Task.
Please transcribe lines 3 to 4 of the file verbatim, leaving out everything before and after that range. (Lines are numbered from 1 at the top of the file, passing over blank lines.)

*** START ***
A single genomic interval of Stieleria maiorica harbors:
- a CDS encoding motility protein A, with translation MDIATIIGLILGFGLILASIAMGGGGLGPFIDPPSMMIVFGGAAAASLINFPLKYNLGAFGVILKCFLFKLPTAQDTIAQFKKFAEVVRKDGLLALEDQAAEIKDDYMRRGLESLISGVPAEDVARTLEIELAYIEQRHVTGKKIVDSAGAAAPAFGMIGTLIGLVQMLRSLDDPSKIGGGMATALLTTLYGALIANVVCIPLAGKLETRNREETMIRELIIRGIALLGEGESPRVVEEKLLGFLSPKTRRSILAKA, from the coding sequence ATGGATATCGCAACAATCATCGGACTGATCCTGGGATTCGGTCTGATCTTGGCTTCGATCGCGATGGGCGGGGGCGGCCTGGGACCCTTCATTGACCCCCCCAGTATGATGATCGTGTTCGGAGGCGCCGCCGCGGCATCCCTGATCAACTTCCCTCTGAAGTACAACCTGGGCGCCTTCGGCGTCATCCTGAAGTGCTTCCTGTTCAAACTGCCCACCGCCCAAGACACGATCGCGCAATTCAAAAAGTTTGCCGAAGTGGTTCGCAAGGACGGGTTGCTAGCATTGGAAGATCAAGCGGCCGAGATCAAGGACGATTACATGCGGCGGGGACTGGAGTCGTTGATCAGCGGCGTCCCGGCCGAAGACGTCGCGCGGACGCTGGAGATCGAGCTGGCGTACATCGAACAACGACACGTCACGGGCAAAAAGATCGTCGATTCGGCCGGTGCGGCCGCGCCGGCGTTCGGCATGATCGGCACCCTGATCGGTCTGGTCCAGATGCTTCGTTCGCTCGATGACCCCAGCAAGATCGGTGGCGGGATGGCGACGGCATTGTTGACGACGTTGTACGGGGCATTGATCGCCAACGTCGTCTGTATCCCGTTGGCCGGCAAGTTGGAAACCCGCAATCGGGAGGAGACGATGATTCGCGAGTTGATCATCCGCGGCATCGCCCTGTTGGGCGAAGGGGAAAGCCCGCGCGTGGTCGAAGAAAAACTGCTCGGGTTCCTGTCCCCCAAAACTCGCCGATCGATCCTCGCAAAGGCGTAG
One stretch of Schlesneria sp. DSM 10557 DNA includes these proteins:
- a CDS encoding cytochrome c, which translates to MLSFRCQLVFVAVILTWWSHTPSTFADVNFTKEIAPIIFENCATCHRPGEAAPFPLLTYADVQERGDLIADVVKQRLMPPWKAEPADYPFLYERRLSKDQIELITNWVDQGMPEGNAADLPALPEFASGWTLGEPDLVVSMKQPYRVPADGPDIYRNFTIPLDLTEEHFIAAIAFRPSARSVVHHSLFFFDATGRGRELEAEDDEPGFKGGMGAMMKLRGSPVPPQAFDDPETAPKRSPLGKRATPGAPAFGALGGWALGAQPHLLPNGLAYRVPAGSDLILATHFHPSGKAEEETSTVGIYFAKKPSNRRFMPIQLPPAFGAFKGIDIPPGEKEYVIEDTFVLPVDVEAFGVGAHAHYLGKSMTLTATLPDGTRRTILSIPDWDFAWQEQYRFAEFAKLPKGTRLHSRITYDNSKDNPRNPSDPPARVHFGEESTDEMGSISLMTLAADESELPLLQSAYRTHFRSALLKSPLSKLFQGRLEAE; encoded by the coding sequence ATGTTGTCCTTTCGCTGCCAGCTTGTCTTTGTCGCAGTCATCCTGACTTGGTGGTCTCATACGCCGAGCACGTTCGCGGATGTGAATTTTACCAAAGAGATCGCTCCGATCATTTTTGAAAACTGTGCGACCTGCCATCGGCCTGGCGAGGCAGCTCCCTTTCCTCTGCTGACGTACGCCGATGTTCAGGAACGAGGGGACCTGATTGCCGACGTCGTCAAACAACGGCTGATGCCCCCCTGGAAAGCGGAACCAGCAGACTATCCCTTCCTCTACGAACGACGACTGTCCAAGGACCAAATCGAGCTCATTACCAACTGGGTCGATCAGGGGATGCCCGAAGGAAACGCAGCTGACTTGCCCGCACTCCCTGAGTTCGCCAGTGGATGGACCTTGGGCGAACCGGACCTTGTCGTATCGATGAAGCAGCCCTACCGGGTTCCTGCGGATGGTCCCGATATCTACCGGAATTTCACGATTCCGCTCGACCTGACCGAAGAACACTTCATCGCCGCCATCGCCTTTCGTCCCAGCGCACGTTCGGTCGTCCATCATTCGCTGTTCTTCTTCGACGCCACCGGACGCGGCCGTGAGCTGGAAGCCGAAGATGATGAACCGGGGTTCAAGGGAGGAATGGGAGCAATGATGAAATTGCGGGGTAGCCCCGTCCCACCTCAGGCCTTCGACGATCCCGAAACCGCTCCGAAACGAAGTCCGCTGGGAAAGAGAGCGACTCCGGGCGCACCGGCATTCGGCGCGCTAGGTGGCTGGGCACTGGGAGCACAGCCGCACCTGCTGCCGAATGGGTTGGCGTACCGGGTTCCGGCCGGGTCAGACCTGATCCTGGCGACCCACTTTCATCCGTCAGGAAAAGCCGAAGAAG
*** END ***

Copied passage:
One stretch of Schlesneria sp. DSM 10557 DNA includes these proteins:
- a CDS encoding cytochrome c, which translates to MLSFRCQLVFVAVILTWWSHTPSTFADVNFTKEIAPIIFENCATCHRPGEAAPFPLLTYADVQERGDLIADVVKQRLMPPWKAEPADYPFLYERRLSKDQIELITNWVDQGMPEGNAADLPALPEFASGWTLGEPDLVVSMKQPYRVPADGPDIYRNFTIPLDLTEEHFIAAIAFRPSARSVVHHSLFFFDATGRGRELEAEDDEPGFKGGMGAMMKLRGSPVPPQAFDDPETAPKRSPLGKRATPGAPAFGALGGWALGAQPHLLPNGLAYRVPAGSDLILATHFHPSGKAEEETSTVGIYFAKKPSNRRFMPIQLPPAFGAFKGIDIPPGEKEYVIEDTFVLPVDVEAFGVGAHAHYLGKSMTLTATLPDGTRRTILSIPDWDFAWQEQYRFAEFAKLPKGTRLHSRITYDNSKDNPRNPSDPPARVHFGEESTDEMGSISLMTLAADESELPLLQSAYRTHFRSALLKSPLSKLFQGRLEAE; encoded by the coding sequence ATGTTGTCCTTTCGCTGCCAGCTTGTCTTTGTCGCAGTCATCCTGACTTGGTGGTCTCATACGCCGAGCACGTTCGCGGATGTGAATTTTACCAAAGAGATCGCTCCGATCATTTTTGAAAACTGTGCGACCTGCCATCGGCCTGGCGAGGCAGCTCCCTTTCCTCTGCTGACGTACGCCGATGTTCAGGAACGAGGGGACCTGATTGCCGACGTCGTCAAACAACGGCTGATGCCCCCCTGGAAAGCGGAACCAGCAGACTATCCCTTCCTCTACGAACGACGACTGTCCAAGGACCAAATCGAGCTCATTACCAACTGGGTCGATCAGGGGATGCCCGAAGGAAACGCAGCTGACTTGCCCGCACTCCCTGAGTTCGCCAGTGGATGGACCTTGGGCGAACCGGACCTTGTCGTATCGATGAAGCAGCCCTACCGGGTTCCTGCGGATGGTCCCGATATCTACCGGAATTTCACGATTCCGCTCGACCTGACCGAAGAACACTTCATCGCCGCCATCGCCTTTCGTCCCAGCGCACGTTCGGTCGTCCATCATTCGCTGTTCTTCTTCGACGCCACCGGACGCGGCCGTGAGCTGGAAGCCGAAGATGATGAACCGGGGTTCAAGGGAGGAATGGGAGCAATGATGAAATTGCGGGGTAGCCCCGTCCCACCTCAGGCCTTCGACGATCCCGAAACCGCTCCGAAACGAAGTCCGCTGGGAAAGAGAGCGACTCCGGGCGCACCGGCATTCGGCGCGCTAGGTGGCTGGGCACTGGGAGCACAGCCGCACCTGCTGCCGAATGGGTTGGCGTACCGGGTTCCGGCCGGGTCAGACCTGATCCTGGCGACCCACTTTCATCCGTCAGGAAAAGCCGAAGAAG